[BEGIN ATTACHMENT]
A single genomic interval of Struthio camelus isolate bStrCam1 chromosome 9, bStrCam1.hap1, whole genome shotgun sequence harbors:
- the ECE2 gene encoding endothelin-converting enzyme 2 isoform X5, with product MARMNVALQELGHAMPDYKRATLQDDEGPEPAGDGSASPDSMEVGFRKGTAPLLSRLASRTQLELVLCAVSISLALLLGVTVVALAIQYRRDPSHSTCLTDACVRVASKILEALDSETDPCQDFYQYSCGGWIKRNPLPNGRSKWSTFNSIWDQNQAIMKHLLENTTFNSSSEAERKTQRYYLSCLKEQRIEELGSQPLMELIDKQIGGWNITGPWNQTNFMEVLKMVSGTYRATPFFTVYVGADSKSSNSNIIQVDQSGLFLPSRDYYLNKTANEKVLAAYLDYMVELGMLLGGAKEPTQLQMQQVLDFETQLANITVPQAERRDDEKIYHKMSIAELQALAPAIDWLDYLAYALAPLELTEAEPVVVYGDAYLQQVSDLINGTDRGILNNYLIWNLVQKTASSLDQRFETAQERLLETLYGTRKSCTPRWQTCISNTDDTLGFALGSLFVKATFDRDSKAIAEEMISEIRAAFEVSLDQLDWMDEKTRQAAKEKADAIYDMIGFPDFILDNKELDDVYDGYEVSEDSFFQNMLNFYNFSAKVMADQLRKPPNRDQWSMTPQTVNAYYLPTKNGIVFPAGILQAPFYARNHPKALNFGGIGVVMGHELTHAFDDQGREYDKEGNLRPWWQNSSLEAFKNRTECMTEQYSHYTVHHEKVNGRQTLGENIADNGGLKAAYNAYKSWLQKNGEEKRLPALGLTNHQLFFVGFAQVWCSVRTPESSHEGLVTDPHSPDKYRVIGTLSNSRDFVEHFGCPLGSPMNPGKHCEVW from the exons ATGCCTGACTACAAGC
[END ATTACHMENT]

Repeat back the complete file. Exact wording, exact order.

A single genomic interval of Struthio camelus isolate bStrCam1 chromosome 9, bStrCam1.hap1, whole genome shotgun sequence harbors:
- the ECE2 gene encoding endothelin-converting enzyme 2 isoform X5, with product MARMNVALQELGHAMPDYKRATLQDDEGPEPAGDGSASPDSMEVGFRKGTAPLLSRLASRTQLELVLCAVSISLALLLGVTVVALAIQYRRDPSHSTCLTDACVRVASKILEALDSETDPCQDFYQYSCGGWIKRNPLPNGRSKWSTFNSIWDQNQAIMKHLLENTTFNSSSEAERKTQRYYLSCLKEQRIEELGSQPLMELIDKQIGGWNITGPWNQTNFMEVLKMVSGTYRATPFFTVYVGADSKSSNSNIIQVDQSGLFLPSRDYYLNKTANEKVLAAYLDYMVELGMLLGGAKEPTQLQMQQVLDFETQLANITVPQAERRDDEKIYHKMSIAELQALAPAIDWLDYLAYALAPLELTEAEPVVVYGDAYLQQVSDLINGTDRGILNNYLIWNLVQKTASSLDQRFETAQERLLETLYGTRKSCTPRWQTCISNTDDTLGFALGSLFVKATFDRDSKAIAEEMISEIRAAFEVSLDQLDWMDEKTRQAAKEKADAIYDMIGFPDFILDNKELDDVYDGYEVSEDSFFQNMLNFYNFSAKVMADQLRKPPNRDQWSMTPQTVNAYYLPTKNGIVFPAGILQAPFYARNHPKALNFGGIGVVMGHELTHAFDDQGREYDKEGNLRPWWQNSSLEAFKNRTECMTEQYSHYTVHHEKVNGRQTLGENIADNGGLKAAYNAYKSWLQKNGEEKRLPALGLTNHQLFFVGFAQVWCSVRTPESSHEGLVTDPHSPDKYRVIGTLSNSRDFVEHFGCPLGSPMNPGKHCEVW from the exons ATGCCTGACTACAAGC